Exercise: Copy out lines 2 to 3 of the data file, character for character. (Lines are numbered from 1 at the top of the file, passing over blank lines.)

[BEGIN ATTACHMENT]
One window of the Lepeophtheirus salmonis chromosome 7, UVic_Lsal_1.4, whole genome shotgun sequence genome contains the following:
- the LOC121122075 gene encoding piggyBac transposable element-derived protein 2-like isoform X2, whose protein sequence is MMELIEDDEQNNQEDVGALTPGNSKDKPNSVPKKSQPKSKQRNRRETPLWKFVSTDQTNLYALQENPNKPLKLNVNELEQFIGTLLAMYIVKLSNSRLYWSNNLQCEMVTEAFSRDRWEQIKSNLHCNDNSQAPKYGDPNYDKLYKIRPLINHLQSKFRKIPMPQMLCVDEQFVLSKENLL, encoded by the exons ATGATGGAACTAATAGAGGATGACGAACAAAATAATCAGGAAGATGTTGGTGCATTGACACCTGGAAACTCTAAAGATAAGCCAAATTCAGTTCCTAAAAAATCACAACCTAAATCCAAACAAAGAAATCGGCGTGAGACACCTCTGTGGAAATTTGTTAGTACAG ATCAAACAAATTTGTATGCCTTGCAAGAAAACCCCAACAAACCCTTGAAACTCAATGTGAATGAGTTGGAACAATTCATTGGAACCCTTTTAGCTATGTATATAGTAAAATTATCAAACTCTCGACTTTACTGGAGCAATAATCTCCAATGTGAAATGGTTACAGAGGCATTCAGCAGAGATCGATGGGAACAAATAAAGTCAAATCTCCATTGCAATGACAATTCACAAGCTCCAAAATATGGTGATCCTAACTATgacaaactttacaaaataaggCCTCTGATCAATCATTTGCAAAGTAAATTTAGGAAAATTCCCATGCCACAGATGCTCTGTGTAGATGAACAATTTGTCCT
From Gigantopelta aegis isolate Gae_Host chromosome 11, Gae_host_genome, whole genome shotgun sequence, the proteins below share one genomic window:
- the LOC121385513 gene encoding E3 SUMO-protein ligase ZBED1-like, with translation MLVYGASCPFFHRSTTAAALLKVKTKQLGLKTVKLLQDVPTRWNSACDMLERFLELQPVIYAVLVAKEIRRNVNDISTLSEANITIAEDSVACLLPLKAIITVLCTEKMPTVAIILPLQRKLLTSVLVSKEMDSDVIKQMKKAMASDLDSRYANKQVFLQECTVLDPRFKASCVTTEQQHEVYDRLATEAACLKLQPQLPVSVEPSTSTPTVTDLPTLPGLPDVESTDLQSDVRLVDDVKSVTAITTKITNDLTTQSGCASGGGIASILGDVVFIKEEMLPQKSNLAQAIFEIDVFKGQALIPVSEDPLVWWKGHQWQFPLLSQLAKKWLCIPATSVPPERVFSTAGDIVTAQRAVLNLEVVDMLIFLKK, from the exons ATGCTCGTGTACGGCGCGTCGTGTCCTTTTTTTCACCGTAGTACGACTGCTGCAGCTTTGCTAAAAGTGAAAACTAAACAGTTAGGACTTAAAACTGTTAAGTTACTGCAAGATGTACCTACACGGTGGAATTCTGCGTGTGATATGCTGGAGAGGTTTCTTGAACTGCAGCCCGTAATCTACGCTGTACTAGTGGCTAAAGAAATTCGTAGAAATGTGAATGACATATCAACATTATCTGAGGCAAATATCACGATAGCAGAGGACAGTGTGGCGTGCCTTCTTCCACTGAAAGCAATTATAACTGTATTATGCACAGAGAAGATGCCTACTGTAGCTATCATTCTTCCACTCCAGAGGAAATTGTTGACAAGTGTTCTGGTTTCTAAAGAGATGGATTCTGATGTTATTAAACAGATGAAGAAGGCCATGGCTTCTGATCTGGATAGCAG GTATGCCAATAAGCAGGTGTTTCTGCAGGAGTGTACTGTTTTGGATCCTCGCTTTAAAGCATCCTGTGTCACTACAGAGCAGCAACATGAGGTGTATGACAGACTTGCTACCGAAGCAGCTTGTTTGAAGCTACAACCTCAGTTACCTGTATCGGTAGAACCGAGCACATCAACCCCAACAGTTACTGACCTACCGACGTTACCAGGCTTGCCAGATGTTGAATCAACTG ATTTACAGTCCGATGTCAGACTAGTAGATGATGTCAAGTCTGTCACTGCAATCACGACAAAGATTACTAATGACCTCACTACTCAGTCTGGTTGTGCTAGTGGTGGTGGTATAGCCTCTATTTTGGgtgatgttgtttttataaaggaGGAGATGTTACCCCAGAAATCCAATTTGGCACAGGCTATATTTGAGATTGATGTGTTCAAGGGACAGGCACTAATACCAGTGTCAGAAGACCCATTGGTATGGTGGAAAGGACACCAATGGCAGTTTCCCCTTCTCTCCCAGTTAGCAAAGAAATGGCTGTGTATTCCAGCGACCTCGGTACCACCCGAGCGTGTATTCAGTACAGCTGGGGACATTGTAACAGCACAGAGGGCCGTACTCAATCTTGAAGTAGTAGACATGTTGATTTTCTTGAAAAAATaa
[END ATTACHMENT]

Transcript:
- the LOC121122075 gene encoding piggyBac transposable element-derived protein 2-like isoform X2, whose protein sequence is MMELIEDDEQNNQEDVGALTPGNSKDKPNSVPKKSQPKSKQRNRRETPLWKFVSTDQTNLYALQENPNKPLKLNVNELEQFIGTLLAMYIVKLSNSRLYWSNNLQCEMVTEAFSRDRWEQIKSNLHCNDNSQAPKYGDPNYDKLYKIRPLINHLQSKFRKIPMPQMLCVDEQFVLSKENLL, encoded by the exons ATGATGGAACTAATAGAGGATGACGAACAAAATAATCAGGAAGATGTTGGTGCATTGACACCTGGAAACTCTAAAGATAAGCCAAATTCAGTTCCTAAAAAATCACAACCTAAATCCAAACAAAGAAATCGGCGTGAGACACCTCTGTGGAAATTTGTTAGTACAG ATCAAACAAATTTGTATGCCTTGCAAGAAAACCCCAACAAACCCTTGAAACTCAATGTGAATGAGTTGGAACAATTCATTGGAACCCTTTTAGCTATGTATATAGTAAAATTATCAAACTCTCGACTTTACTGGAGCAATAATCTCCAATGTGAAATGGTTACAGAGGCATTCAGCAGAGATCGATGGGAACAAATAAAGTCAAATCTCCATTGCAATGACAATTCACAAGCTCCAAAATATGGTGATCCTAACTATgacaaactttacaaaataaggCCTCTGATCAATCATTTGCAAAGTAAATTTAGGAAAATTCCCATGCCACAGATGCTCTGTGTAGATGAACAATTTGTCCT
From Gigantopelta aegis isolate Gae_Host chromosome 11, Gae_host_genome, whole genome shotgun sequence, the proteins below share one genomic window: